A court has ruled that a site providing links to P2P downloads is operating legally. The Provincial Court of Madrid ruled that Sharemula.com, a site offering eDonkey links to movies, music, software and games does not break the law. The court’s decision is final and cannot be appealed.
Following a Federación Antipiratería (Anti-piracy Federation) investigation in 2006, 15 people were arrested in Spain in connection with the operation of Sharemula.com, an eDonkey (eD2k) indexing site. eD2k links are similar to URLs or .torrent files, in that they contain no copyright material themselves, but may point to such works.
Spain’s Brigade of Technological Investigations claimed that the site was illegal and should be closed. Just under a year ago the case was heard, but sadly for the entertainment industry, the court ruled that the case against Sharemula should be dismissed. It said that neither the site nor administrators had operated illegally by offering links to copyright works, since they had not done so for profit or commercial gain.
However, the entertainment industry – including but not limited to Columbia, Disney Company Iberia, Twentieth Century Fox, Warner, Universal, Paramount, Sony and MGM, did not accept the ruling and appealed the decision.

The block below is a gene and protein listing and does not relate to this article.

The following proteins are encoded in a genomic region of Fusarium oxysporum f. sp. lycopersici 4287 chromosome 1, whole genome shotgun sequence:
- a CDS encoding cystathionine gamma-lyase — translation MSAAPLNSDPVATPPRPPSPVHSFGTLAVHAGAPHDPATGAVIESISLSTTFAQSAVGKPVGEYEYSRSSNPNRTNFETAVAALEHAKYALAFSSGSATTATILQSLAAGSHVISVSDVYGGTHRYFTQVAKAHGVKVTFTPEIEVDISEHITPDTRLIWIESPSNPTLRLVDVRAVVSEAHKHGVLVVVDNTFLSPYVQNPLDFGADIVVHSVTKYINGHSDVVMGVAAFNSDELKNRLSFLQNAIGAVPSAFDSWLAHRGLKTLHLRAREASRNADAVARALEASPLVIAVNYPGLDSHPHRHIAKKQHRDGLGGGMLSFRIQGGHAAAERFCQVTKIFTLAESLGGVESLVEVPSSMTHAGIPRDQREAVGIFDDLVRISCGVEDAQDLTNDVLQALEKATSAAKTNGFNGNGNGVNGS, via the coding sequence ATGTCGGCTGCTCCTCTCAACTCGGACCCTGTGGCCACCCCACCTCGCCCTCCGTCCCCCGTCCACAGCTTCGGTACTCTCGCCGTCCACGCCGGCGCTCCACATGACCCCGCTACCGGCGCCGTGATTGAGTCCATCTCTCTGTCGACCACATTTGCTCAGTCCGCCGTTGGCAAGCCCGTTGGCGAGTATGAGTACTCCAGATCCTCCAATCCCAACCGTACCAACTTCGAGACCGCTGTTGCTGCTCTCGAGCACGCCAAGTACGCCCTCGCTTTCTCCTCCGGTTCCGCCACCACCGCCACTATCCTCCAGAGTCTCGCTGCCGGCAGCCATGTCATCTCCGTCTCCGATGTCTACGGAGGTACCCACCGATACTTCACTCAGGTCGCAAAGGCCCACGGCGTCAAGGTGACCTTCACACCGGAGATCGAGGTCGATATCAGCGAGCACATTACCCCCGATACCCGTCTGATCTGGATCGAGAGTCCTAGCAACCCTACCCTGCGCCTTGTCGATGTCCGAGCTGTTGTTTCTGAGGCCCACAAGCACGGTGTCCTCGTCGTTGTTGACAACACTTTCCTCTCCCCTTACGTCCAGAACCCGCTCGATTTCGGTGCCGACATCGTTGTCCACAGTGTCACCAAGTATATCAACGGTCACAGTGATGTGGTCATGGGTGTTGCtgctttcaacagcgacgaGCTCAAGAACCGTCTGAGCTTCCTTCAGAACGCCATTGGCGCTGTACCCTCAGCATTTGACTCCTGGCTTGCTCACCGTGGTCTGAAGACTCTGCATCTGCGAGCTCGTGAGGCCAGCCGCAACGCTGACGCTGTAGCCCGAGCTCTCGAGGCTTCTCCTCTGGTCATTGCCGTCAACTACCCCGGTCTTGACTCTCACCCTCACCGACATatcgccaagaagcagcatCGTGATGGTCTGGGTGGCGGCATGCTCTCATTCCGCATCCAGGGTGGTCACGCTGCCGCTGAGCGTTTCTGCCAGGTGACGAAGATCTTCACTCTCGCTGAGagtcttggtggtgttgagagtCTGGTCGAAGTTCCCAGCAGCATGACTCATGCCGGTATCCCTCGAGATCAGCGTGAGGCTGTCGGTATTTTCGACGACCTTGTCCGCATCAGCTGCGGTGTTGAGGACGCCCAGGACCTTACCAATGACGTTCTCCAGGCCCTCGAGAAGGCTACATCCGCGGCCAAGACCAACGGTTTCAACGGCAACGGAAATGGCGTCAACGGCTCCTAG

Yesterday, the Provincial Court of Madrid ruled that the entertainment industry has no case against Sharemula, and since it has broken no laws, the case should be dismissed. This dismissal is final and cannot be appealed.
The court rejected all allegations that were made by the entertainment industry and concluded that indexing eD2k links (or torrent files) can not be seen as copyright infringement (pdf in Spanish). Sharemula’s main purpose is to index links, and they are not responsible for where these links go according to the court decision. Whether or not Sharemula makes profit is irrelevant.
“The hearing confirms the position of the defense that linking to P2P networks does not constitute a criminal offense,” wrote David Bravo, a lawyer in the case, noting that Sharemula did not store any copyrighted material. The site simply links to files that are hosted elsewhere, on computers of P2P users.
It is on this same premise that The Pirate Bay claims to operate legally. With upcoming cases against The Pirate Bay and Mininova in Europe, this decision is very welcome for p2p-site administrators.